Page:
Posts tagged with San Francisco
These are two events that Lawrence can't miss next year
St. Stupid's Day Parade
St. Stupid's Day took place in San Francisco on April 1, 2013. I remember the first year I was in San Francisco. I was very poor, and I was sitting in a coffeehouse downtown, and all of a sudden St. Stupid's Parade passed the window. I couldn't believe what was passing by outside. I left my chair and went outside, and the parade was tremendous.
But when I got back inside to my chair, I found that my coat had gone, which I had just purchased the previous week - an unfortunate negative side to living in a large city.
But I've enjoyed the parade each year very much.
Can't you imagine what Lawrence could do with this parade, on April 1st of each year?
Take a look at the following pictures:
On Easter Sunday, there's also the Bring your Own Big Wheel race/demolition derby
There are more than 1500 contestants, dressed in everything from the Easter Bunny to astronauts. They all sit on plastic tricycles, or some version thereof, and head down the street past thousands of spectators. In San Francisco, Vermont Street on Potrero Hill is very steep. But the event would be just as much fun without the steep street.
These are two events that Lawrence absolutely needs to take part in!
The Bay Bridge (from San Francisco to Oakland) is now lit with 25,000 LED lights!
Here is the Bay Bridge live. The camera is turned on 24 hours a day. At 6:30 pm our time (Pacific Standard Time), the lights are turned on, and they continue until 2 am in the morning. Take a look now:
Eventually they will have to run the lights all night, so that people in other parts of the world - Europe and Africa, for instance, can see them and come up with new ideas for their own country.
Here are more pictures and videos from the Chronicle:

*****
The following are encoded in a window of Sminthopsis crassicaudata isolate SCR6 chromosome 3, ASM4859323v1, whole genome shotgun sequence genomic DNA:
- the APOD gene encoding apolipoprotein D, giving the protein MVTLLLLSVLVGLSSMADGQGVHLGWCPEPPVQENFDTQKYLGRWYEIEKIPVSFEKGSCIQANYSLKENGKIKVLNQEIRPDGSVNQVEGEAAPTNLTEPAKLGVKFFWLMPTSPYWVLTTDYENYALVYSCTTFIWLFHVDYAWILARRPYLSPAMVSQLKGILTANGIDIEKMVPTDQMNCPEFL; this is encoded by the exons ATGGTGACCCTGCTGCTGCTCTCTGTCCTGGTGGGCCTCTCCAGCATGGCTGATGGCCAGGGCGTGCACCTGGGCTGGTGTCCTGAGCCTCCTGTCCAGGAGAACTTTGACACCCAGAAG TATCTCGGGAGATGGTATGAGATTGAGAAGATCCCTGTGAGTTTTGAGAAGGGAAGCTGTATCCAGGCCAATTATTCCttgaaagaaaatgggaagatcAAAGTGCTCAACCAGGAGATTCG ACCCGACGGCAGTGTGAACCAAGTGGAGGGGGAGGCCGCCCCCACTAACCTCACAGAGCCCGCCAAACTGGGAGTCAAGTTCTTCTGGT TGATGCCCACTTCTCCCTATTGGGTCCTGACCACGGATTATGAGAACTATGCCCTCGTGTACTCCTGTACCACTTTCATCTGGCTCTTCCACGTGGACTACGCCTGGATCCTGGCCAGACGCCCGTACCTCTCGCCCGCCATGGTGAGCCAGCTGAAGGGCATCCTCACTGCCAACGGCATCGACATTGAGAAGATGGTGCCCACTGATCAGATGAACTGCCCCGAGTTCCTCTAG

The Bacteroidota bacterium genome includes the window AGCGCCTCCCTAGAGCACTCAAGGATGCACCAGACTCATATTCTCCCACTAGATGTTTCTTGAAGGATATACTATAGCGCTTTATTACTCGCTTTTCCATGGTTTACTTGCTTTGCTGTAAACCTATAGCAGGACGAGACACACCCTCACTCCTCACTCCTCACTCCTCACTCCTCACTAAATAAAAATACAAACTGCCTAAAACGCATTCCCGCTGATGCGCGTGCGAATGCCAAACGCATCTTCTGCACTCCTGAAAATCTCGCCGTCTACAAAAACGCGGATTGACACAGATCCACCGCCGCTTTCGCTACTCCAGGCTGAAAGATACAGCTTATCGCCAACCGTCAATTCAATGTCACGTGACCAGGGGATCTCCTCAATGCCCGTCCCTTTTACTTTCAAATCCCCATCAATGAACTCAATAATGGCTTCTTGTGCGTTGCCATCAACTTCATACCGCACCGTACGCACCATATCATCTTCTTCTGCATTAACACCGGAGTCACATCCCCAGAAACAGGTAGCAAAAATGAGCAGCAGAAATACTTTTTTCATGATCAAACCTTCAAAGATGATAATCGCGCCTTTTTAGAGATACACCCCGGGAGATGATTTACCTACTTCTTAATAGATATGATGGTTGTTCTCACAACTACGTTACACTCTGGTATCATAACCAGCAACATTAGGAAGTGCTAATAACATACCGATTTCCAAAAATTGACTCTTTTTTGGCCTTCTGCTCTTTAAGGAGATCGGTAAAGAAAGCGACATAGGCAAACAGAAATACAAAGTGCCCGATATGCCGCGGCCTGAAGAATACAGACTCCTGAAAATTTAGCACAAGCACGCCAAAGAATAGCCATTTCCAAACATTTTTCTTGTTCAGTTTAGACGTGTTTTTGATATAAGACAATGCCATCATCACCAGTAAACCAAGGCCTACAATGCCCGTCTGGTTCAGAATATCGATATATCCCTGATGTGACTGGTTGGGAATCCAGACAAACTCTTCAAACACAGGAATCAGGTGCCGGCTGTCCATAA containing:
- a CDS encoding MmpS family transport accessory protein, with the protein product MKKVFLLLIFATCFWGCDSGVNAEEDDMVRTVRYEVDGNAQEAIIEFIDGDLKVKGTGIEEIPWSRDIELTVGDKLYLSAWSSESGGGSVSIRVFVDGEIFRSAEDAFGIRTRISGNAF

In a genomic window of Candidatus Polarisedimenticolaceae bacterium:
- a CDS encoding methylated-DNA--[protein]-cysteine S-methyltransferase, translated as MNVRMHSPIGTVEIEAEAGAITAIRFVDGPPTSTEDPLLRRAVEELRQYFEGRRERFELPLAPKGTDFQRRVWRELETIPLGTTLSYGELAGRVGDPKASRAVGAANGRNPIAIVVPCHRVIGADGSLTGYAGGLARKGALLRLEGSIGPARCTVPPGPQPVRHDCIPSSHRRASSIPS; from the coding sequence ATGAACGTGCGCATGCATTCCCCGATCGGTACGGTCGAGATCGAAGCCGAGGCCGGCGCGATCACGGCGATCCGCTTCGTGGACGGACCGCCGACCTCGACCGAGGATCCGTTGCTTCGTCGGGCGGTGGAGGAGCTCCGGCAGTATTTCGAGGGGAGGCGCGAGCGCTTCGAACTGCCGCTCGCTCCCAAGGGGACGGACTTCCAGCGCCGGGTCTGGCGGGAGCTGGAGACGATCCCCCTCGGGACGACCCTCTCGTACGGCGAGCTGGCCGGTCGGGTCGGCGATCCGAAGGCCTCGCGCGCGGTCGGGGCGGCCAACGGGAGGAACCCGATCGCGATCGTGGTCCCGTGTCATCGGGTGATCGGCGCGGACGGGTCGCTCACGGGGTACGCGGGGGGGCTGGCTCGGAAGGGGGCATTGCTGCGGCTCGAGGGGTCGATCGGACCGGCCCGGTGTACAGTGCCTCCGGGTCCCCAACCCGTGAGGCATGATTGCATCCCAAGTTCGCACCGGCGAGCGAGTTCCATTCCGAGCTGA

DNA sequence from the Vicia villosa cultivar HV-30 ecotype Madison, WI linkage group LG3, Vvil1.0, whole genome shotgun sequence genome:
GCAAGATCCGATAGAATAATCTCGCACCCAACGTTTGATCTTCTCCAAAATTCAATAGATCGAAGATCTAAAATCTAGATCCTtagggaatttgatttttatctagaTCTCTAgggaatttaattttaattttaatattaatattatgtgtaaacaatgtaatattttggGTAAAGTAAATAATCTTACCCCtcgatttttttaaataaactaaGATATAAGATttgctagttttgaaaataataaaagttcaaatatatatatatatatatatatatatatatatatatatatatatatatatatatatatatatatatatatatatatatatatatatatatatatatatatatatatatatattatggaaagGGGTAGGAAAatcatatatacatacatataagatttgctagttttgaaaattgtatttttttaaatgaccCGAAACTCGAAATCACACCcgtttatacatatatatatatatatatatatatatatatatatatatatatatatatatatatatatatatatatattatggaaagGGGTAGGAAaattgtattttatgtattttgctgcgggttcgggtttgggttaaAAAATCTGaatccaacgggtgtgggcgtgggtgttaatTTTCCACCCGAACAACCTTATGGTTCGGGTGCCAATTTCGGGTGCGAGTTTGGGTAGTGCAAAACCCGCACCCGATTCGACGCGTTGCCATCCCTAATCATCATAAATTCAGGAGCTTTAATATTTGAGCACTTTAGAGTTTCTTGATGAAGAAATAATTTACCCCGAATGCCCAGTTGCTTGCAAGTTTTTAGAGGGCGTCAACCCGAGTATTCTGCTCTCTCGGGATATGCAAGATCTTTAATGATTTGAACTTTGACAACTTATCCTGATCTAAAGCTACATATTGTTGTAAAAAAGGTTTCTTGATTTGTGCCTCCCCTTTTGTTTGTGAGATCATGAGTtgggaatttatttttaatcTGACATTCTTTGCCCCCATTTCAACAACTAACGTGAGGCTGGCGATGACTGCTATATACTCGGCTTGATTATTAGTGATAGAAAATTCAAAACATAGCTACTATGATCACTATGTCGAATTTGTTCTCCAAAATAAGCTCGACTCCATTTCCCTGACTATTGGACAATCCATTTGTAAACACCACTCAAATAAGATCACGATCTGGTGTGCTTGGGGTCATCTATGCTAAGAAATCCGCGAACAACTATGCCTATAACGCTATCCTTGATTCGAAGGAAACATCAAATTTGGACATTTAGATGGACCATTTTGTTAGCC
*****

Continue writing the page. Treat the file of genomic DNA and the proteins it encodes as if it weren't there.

And now ask yourself. Why couldn't a similar project be done in Lawrence! People would come from all around Kansas and neighboring states to see it. The bridge over the river to North Lawrence is not the Bay Bridge, but it has plenty of possibilities, as does downtown and other key areas of Lawrence.
And this doesn't mean just stringing up LED lights. Each project could be planned with specific effects in mind. For example, the Lawrence bridge might include words and sentences from key poems throughout the ages. Because words and sentences would be constantly changing, this would be a tremendous sight.
I also invite you to read my previous blog:
World Series Parade today in San Francisco
The live video on this blog is over- it was fantastic, 4 hours worth. However, here is most of the parade in video replay. It is worth watching! For the Giants, it has been a happy day!
In case you missed it, here is the four hour parade and ceremony.
Here is the 2nd hour:
Then, the third hour is as follows::
And here is the last hour of today's World Series parade and ceremonies:
All of this thanks to ABC San Francisco, which broadcast the entire event live earlier today.
The World Series Parade is in San Francisco today. I'm sending photographs from The San Francisco Chronicle which I think you will enjoy before the parade starts.
People worked for days on these floats:
And many of the people had been here all night to get a good view:
The weather is not good (typical San Francisco!) but hope that I can get close enough to see some of the players.
Tonight I'll post photographs of the players, probably courtesy of The Chronicle, and I and thousands of others just hope it won't rain!
Well, I'm off to see if I can get a place to watch the parade and take some photographs!
The San Francisco Chronicle posted the following article, following the parade, with pictures:
Double rainbow - a rare sight in San Francisco
Last night, I was out walking in San Francisco when a double rainbow slowly appeared above me. I think I've seen only one double rainbow before in my life - which was when I was in grade school in Hutchinson, Kansas.
I stopped in the nearby neighborhood store to tell Ihab and Adam about the double rainbow outside. But then I realized that I didn't have my cell phone with me. People were just standing everywhere and looking upwards. The double rainbow was "there" for about thirty minutes. It was truly amazing. I - and most other people - couldn't stop looking at it.
Here it is, with cell phone pictures from The Chronicle:
The Giants were playing at the time at AT&T park. Take a look at the Giants game with the double rainbow overhead.
What double rainbows have you seen in your lifetime?
When did you see one? Do you have any pictures to post?
Am I the only one who has seen so few of them?
The following photograph, which is also of the double rainbow, is from the Bernalwood Neighbors-Reporters. Take a look at this site - it shows what can be done when neighbors work together from an entire section of town. I will be doing a blog soon which looks at neighborhood sites throughout the United States, and certainly from Lawrence and all of Kansas. Note the great sense of humor! The site is: